“If you walk into a four-year college as a junior, depending on where you go, your first-year and second-year tuition has been paid,” said Susan Cheshire, first-year principal. “It’s pretty amazing because college tuition doesn’t come cheap. “

The concept appeals to Alvin Shepherd, whose 17-year-old daughter Kara attends Early College. She is a senior and a member of the first promotion.

“The first year was pretty tough,” he recalls. “It’s just getting used to – going from a college mentality to this college mentality, that’s what it means.”

Kara has always been “that very shy guy.” She always really kept to herself, ”he said.

When it was time for her to get out of Clarkton School of Discovery, Shepherd and his wife feared she was so calm and shy.

“To be honest with you, Early College has come and answered many prayers,” he said. “She was able to come out of her shell. She still doesn’t like standing in front of people, but she will now.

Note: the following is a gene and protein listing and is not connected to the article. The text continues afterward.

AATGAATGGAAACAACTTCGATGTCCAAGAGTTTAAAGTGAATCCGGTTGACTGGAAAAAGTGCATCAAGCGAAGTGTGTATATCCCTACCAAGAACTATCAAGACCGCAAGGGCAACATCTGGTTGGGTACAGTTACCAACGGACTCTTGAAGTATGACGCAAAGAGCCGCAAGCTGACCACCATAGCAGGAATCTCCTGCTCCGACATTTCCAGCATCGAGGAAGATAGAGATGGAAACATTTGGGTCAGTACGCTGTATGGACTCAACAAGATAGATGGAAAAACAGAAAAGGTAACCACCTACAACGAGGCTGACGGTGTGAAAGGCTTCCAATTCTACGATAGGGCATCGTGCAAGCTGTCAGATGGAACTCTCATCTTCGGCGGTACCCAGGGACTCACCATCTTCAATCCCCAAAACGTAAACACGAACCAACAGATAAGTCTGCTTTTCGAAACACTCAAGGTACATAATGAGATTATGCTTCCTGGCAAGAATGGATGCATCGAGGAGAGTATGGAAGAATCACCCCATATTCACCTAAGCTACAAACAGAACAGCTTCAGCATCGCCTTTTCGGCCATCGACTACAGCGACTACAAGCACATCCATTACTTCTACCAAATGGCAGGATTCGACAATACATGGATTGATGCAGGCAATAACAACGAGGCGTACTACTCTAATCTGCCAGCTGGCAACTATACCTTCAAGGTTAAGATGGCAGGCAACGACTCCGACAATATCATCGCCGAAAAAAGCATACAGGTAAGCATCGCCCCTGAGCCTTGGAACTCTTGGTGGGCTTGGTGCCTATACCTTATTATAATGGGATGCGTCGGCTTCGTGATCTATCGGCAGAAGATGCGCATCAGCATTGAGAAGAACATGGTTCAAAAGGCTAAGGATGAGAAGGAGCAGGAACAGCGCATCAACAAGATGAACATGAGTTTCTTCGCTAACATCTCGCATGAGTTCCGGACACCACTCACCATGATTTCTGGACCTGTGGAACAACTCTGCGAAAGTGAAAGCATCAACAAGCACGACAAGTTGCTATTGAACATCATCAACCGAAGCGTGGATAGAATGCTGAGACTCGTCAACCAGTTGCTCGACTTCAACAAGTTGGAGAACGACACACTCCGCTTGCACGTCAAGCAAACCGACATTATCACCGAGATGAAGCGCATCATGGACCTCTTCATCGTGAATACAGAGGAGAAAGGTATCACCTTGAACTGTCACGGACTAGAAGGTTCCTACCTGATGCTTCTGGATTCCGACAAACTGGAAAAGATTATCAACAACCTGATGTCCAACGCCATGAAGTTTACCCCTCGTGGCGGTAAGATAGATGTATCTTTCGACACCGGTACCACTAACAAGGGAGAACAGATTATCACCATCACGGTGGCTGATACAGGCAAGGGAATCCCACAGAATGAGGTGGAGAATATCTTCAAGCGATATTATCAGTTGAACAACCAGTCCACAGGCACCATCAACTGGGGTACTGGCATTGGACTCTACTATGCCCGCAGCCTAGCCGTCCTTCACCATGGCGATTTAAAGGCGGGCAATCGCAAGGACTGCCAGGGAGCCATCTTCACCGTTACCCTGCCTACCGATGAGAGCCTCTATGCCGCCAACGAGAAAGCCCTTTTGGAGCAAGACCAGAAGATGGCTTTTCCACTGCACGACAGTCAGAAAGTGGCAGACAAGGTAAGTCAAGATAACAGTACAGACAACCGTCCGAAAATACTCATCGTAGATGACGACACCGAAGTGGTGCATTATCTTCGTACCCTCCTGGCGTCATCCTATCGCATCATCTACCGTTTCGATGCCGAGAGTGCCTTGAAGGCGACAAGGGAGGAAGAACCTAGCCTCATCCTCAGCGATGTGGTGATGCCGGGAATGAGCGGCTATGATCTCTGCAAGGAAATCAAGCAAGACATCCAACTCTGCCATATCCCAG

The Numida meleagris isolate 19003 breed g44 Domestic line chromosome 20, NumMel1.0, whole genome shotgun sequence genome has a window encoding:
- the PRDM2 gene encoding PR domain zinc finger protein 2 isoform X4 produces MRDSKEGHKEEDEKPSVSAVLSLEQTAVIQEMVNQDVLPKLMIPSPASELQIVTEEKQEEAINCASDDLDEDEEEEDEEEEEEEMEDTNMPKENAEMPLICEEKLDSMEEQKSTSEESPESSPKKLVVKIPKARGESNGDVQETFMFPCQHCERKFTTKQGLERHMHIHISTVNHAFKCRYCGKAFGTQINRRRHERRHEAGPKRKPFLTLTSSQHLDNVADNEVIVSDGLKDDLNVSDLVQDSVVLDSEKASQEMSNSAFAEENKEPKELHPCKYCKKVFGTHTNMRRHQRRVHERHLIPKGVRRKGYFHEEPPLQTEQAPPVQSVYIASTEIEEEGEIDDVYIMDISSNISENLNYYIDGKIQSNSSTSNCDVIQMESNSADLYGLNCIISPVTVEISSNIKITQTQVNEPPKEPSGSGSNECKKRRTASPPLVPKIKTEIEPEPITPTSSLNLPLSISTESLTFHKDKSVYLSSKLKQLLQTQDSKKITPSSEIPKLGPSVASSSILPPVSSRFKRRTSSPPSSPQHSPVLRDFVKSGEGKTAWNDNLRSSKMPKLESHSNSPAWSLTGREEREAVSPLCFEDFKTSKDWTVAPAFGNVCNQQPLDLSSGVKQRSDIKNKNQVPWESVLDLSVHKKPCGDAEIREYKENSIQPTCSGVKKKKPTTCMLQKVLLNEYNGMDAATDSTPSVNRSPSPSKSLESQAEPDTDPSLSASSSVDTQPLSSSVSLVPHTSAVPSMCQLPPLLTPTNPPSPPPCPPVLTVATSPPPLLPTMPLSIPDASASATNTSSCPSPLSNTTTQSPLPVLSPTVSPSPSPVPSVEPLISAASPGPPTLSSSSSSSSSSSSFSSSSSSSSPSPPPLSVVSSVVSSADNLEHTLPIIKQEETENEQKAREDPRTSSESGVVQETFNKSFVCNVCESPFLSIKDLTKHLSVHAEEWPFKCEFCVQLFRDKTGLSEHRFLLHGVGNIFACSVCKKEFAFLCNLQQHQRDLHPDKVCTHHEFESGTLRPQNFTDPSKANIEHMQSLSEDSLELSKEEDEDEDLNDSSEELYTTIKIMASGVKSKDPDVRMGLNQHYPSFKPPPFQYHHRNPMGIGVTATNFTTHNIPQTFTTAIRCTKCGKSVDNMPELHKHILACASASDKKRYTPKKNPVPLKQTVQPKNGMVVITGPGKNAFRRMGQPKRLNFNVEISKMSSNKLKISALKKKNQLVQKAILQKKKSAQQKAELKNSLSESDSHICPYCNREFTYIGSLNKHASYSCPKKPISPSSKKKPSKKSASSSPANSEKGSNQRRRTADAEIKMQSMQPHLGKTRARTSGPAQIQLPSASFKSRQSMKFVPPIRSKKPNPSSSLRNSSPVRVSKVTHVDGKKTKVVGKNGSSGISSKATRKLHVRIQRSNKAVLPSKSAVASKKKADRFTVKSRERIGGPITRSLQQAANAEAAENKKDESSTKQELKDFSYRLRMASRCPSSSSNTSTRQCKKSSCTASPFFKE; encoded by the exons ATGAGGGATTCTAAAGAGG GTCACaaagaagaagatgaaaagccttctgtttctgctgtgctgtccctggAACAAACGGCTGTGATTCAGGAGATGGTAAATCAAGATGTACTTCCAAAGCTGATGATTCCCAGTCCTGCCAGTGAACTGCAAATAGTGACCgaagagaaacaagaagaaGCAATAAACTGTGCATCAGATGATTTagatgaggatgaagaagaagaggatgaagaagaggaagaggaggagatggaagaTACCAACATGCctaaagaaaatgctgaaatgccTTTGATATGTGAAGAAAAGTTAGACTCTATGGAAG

Depending on where she goes, Shepherd said, Early College will have saved the family between $ 40,000 and $ 100,000.

Kara is seriously considering Western Carolina University or Campbell University for her final two years of college. He said West Carolina costs around $ 20,000 a year, so Early College saved him around $ 40,000; admission is about $ 52,000 a year at Campbell, he said, so she saved him about $ 104,000 by completing his first and second years in high school.

At this point, her daughter wants to become a health and physical education teacher and trainer.

This Early College experience, he said, has just blessed his family.

“It’s very fast-paced,” Cheshire said of the school’s course load. “They are expected to take all high school courses that high school students take. You have teachers on staff providing them. Then they go to college for the college courses they take. It is a very heavy load. They are attacking both worlds, and they have to balance it. And we work with them because the staff are so invested with the students and the school is so relatively small. We provide assistance to help them do this. We check them daily to make sure they don’t crash under their weight or how we can help them adjust their load so they can go where they want to go. It is a wonderful place. The teachers are phenomenal.